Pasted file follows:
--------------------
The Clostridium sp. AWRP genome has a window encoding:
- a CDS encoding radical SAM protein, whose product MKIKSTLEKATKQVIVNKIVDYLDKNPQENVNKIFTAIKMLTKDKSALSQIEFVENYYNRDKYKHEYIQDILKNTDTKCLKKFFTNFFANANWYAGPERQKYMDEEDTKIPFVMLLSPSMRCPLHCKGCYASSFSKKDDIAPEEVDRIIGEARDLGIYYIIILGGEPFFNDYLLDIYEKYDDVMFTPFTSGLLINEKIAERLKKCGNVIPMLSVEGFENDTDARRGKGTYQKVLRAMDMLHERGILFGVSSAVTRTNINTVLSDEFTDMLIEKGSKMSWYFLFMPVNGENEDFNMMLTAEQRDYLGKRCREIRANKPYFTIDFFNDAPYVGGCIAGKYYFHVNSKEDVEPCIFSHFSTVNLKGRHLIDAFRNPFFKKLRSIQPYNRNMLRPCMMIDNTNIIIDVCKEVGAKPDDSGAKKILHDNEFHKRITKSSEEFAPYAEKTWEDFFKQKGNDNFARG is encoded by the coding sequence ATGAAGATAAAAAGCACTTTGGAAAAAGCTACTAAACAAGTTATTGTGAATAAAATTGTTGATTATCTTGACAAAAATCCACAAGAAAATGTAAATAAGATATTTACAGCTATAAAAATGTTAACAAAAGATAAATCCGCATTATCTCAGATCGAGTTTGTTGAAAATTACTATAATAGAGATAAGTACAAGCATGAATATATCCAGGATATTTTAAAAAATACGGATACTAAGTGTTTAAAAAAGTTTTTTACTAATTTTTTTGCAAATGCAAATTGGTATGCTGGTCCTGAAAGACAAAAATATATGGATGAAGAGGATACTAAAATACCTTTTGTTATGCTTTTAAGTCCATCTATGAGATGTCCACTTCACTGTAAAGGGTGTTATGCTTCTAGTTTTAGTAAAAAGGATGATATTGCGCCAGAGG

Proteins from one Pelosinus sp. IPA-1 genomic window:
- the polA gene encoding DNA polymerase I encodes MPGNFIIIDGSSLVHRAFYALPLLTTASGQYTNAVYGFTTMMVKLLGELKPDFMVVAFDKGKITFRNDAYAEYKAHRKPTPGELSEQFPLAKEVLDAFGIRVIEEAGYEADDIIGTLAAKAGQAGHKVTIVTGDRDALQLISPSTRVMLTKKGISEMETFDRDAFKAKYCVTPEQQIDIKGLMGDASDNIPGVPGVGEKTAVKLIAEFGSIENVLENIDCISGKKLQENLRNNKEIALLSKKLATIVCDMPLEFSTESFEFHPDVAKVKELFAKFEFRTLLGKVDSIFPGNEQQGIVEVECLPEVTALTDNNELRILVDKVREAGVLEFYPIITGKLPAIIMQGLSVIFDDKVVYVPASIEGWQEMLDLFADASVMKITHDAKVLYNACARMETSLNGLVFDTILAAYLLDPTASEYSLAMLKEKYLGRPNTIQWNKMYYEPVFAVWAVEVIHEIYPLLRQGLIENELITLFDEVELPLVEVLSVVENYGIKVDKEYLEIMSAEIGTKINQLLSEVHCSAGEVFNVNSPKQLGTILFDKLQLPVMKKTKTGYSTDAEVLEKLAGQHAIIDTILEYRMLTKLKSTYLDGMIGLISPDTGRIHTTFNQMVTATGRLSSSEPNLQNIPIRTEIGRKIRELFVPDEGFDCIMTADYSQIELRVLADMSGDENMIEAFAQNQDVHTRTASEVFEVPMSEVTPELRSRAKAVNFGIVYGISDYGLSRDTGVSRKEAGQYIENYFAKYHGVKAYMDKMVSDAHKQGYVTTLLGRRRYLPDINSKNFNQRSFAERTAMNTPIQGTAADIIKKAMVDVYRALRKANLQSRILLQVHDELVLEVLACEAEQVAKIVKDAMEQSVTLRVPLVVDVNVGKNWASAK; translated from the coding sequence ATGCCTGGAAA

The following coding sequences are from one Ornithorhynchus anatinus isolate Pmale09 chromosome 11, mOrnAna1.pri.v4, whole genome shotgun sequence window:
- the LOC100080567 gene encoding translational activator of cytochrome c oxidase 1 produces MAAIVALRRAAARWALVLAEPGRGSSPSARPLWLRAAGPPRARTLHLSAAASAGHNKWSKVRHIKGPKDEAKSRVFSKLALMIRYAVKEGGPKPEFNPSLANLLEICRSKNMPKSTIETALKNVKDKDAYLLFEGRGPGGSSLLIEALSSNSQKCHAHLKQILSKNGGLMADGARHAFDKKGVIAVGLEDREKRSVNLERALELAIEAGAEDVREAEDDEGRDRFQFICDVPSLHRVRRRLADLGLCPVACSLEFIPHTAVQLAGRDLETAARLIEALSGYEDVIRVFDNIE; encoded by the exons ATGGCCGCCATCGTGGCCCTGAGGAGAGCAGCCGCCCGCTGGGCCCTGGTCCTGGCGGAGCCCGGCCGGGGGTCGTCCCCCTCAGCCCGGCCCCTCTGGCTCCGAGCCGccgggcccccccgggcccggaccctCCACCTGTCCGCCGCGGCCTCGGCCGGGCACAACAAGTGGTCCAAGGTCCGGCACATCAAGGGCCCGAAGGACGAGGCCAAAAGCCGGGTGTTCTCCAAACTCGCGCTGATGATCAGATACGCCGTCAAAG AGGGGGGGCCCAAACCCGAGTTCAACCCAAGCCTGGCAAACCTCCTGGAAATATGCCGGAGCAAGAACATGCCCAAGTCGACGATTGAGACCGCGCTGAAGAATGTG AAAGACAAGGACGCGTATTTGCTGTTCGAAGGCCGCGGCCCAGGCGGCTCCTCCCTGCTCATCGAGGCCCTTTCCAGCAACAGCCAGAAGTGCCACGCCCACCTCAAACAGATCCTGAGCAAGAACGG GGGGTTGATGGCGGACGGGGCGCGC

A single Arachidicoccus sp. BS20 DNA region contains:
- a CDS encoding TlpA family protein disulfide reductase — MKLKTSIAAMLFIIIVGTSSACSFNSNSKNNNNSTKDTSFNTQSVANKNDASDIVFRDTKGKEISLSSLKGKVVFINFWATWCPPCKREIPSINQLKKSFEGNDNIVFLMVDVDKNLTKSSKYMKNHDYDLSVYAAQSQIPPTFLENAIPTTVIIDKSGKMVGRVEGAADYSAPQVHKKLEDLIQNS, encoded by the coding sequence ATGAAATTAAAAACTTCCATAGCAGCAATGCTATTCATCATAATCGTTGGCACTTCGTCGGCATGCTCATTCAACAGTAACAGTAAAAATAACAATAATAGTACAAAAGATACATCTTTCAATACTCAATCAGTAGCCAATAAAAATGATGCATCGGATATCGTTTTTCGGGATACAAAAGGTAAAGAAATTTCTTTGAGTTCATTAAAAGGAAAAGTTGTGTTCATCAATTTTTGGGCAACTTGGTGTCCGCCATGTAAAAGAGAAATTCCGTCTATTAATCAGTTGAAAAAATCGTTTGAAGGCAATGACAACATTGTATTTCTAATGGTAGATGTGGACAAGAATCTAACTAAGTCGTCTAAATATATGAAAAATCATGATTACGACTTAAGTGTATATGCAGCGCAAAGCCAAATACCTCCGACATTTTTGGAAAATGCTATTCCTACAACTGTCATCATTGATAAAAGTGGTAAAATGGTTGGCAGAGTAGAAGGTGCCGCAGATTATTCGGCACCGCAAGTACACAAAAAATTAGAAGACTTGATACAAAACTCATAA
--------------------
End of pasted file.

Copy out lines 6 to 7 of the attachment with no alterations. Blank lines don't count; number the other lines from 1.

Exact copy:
- the LOC100080567 gene encoding translational activator of cytochrome c oxidase 1 produces MAAIVALRRAAARWALVLAEPGRGSSPSARPLWLRAAGPPRARTLHLSAAASAGHNKWSKVRHIKGPKDEAKSRVFSKLALMIRYAVKEGGPKPEFNPSLANLLEICRSKNMPKSTIETALKNVKDKDAYLLFEGRGPGGSSLLIEALSSNSQKCHAHLKQILSKNGGLMADGARHAFDKKGVIAVGLEDREKRSVNLERALELAIEAGAEDVREAEDDEGRDRFQFICDVPSLHRVRRRLADLGLCPVACSLEFIPHTAVQLAGRDLETAARLIEALSGYEDVIRVFDNIE; encoded by the exons ATGGCCGCCATCGTGGCCCTGAGGAGAGCAGCCGCCCGCTGGGCCCTGGTCCTGGCGGAGCCCGGCCGGGGGTCGTCCCCCTCAGCCCGGCCCCTCTGGCTCCGAGCCGccgggcccccccgggcccggaccctCCACCTGTCCGCCGCGGCCTCGGCCGGGCACAACAAGTGGTCCAAGGTCCGGCACATCAAGGGCCCGAAGGACGAGGCCAAAAGCCGGGTGTTCTCCAAACTCGCGCTGATGATCAGATACGCCGTCAAAG AGGGGGGGCCCAAACCCGAGTTCAACCCAAGCCTGGCAAACCTCCTGGAAATATGCCGGAGCAAGAACATGCCCAAGTCGACGATTGAGACCGCGCTGAAGAATGTG AAAGACAAGGACGCGTATTTGCTGTTCGAAGGCCGCGGCCCAGGCGGCTCCTCCCTGCTCATCGAGGCCCTTTCCAGCAACAGCCAGAAGTGCCACGCCCACCTCAAACAGATCCTGAGCAAGAACGG GGGGTTGATGGCGGACGGGGCGCGC

A single Arachidicoccus sp. BS20 DNA region contains: